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A demand for puppies during the pandemic has seen breeders inundated with requests, including Linda Anglin, of Canadian Doodle Puppies in Barrhaven. She breeds Australian Labradoodles and had to shut down her website this year due to the volume of messages. 0:58

What are the symptoms of COVID-19?

COVID-19 can range from a cold-like illness to a severe lung infection, with common symptoms including fever, a cough, vomiting and the loss of taste or smell. 

Less common symptoms include chills, headaches and pink eye. Children can develop a rash.

If you have severe symptoms, call 911.

Mental health can also be affected by the pandemic and resources are available to help.

Where to get tested

In eastern Ontario:

Ontario recommends only getting tested if you have symptoms, or if you've been told to by your health unit or the province.

Anyone seeking a test should now book an appointment. Different sites in the area have different ways to book, including over the phone or going in person to get a time slot.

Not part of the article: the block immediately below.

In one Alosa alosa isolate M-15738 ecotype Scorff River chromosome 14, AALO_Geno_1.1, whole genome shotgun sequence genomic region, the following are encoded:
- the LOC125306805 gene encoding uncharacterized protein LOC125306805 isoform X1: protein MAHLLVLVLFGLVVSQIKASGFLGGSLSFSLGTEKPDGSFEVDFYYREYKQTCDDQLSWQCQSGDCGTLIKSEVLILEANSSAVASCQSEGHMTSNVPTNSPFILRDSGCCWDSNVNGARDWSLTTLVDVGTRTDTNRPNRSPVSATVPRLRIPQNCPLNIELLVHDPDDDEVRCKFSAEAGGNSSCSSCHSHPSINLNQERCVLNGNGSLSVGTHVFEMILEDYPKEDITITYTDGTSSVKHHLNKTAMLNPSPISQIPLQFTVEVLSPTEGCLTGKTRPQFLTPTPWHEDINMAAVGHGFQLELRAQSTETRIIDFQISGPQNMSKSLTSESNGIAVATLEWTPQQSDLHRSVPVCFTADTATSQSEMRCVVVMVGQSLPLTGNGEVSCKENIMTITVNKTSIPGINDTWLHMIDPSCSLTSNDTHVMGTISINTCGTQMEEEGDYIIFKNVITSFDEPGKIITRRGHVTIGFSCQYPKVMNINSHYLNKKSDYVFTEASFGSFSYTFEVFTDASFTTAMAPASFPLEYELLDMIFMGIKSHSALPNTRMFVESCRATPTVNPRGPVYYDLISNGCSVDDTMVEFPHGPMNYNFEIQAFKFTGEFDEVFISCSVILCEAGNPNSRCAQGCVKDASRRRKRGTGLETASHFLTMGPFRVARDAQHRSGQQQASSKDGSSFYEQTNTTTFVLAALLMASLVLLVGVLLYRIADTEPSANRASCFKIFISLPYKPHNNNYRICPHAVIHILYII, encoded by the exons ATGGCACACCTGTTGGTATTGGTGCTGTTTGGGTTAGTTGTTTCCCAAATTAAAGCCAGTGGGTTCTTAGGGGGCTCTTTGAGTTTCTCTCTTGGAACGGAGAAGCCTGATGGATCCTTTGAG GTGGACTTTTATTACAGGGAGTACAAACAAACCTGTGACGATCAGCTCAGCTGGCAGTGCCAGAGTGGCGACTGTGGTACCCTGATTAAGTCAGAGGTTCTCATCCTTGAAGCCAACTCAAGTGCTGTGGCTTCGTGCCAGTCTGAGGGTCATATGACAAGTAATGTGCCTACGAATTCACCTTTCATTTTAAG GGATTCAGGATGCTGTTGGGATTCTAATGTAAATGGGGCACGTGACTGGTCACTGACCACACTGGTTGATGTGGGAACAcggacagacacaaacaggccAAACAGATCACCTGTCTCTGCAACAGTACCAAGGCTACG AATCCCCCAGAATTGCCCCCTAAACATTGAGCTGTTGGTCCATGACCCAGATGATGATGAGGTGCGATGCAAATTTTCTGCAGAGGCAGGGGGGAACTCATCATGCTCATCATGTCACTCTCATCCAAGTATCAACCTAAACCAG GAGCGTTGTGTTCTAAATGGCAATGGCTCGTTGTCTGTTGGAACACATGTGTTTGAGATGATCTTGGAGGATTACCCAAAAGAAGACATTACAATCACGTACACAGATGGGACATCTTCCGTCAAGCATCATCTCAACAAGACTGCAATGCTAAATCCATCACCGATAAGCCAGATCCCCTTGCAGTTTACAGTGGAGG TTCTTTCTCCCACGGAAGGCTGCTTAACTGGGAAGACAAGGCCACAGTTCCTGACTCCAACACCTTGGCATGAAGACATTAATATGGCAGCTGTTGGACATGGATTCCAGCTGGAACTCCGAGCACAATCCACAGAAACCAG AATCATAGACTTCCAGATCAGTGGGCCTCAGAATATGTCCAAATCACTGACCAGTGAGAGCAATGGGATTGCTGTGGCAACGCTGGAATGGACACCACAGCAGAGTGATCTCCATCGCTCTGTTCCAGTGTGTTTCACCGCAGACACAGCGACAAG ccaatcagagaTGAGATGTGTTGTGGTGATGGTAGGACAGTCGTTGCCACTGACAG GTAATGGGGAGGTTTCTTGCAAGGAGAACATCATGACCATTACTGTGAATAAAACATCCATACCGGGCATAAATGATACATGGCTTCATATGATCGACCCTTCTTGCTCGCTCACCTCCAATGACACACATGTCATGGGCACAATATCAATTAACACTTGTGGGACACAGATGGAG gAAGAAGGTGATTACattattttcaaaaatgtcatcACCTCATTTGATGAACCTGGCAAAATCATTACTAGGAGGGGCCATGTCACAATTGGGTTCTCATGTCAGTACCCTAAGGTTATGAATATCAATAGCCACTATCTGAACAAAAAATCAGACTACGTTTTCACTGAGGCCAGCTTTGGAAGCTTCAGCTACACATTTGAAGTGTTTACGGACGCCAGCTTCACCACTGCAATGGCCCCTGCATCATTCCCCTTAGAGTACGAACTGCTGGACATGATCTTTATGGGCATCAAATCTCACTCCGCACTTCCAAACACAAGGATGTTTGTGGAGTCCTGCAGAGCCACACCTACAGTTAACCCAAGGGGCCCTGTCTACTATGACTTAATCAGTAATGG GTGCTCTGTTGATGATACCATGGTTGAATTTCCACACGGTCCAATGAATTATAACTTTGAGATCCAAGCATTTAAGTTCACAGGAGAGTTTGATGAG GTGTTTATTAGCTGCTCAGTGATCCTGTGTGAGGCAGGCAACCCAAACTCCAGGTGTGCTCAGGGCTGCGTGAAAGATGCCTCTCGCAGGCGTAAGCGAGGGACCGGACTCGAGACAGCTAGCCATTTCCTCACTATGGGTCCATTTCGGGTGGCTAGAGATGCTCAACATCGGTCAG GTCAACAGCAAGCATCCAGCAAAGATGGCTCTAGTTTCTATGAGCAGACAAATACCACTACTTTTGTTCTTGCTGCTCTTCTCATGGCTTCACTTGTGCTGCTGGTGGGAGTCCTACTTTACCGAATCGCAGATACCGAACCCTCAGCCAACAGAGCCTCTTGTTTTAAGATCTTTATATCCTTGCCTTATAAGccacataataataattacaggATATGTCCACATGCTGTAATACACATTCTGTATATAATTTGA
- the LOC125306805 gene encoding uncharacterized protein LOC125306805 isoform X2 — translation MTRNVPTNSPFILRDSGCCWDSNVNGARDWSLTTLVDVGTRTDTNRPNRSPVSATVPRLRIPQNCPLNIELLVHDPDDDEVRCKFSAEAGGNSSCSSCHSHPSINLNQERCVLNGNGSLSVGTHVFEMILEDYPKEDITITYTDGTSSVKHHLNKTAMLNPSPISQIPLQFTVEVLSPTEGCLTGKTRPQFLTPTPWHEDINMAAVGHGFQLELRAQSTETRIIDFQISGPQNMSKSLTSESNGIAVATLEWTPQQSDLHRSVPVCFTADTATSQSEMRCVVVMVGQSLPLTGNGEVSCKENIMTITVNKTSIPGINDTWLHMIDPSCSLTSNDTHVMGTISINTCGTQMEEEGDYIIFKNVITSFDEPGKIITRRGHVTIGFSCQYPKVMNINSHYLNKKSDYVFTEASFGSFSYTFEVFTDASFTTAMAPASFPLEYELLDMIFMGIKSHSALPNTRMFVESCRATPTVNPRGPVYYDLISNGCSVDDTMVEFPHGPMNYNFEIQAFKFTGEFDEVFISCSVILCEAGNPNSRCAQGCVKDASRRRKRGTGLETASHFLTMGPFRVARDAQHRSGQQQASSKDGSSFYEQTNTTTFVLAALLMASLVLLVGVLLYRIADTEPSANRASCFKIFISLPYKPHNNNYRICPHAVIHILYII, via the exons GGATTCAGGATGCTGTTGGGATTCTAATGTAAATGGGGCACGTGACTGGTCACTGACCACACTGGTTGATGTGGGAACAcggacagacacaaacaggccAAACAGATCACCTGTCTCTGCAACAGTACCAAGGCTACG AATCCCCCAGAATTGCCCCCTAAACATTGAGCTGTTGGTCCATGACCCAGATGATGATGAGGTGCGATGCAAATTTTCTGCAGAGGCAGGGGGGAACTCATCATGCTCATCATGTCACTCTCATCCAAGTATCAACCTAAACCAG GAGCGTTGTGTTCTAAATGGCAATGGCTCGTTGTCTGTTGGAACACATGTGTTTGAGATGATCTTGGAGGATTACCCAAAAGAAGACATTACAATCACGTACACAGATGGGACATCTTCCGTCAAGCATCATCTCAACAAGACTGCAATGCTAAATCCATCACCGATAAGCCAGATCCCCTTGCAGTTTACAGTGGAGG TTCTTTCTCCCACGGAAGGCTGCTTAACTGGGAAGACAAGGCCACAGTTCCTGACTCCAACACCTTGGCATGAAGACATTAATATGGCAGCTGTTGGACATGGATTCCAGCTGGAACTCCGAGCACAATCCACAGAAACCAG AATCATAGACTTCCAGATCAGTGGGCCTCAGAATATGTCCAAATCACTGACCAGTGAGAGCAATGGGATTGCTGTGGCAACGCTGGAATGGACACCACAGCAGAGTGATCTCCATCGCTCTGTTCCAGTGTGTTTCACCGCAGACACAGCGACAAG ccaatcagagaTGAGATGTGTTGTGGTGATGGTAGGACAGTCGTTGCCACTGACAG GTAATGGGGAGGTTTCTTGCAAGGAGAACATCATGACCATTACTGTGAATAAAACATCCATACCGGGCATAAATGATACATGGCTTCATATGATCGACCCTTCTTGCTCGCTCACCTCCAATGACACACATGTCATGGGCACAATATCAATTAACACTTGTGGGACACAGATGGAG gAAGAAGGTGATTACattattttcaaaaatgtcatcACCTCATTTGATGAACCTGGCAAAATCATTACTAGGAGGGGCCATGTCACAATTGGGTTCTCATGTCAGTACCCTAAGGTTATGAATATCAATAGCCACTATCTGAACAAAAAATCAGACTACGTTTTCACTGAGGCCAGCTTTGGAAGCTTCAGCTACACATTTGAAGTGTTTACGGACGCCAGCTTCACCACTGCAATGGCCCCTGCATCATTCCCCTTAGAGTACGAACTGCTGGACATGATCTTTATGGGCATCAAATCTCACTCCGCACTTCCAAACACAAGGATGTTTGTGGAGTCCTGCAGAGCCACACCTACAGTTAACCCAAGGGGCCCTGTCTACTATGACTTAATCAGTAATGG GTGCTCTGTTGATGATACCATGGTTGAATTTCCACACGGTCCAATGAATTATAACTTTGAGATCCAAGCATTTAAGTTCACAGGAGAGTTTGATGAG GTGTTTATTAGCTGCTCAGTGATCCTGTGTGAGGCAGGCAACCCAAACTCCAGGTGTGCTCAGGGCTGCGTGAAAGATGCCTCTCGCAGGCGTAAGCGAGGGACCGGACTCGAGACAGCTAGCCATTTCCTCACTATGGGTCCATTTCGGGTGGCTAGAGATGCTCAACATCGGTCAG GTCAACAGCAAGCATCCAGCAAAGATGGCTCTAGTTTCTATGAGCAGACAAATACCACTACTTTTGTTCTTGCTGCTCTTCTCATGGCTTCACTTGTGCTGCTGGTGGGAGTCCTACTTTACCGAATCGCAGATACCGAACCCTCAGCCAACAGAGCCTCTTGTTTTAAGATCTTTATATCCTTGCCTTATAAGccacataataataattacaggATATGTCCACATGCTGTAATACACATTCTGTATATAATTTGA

Testing numbers have been lower than the groups running it would like and they want people to know there are often same-day appointments available.

People without symptoms, but who are part of the province's targeted testing strategy, can make an appointment at select pharmacies.

Ottawa has five permanent test sites, with additional mobile sites deployed wherever demand is particularly high.

WATCH | Dog breeder can't handle volume of pandemic requests:

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The Eastern Ontario Health Unit has sites in Alexandria, Cornwall, Hawkesbury, Limoges, Rockland and Winchester.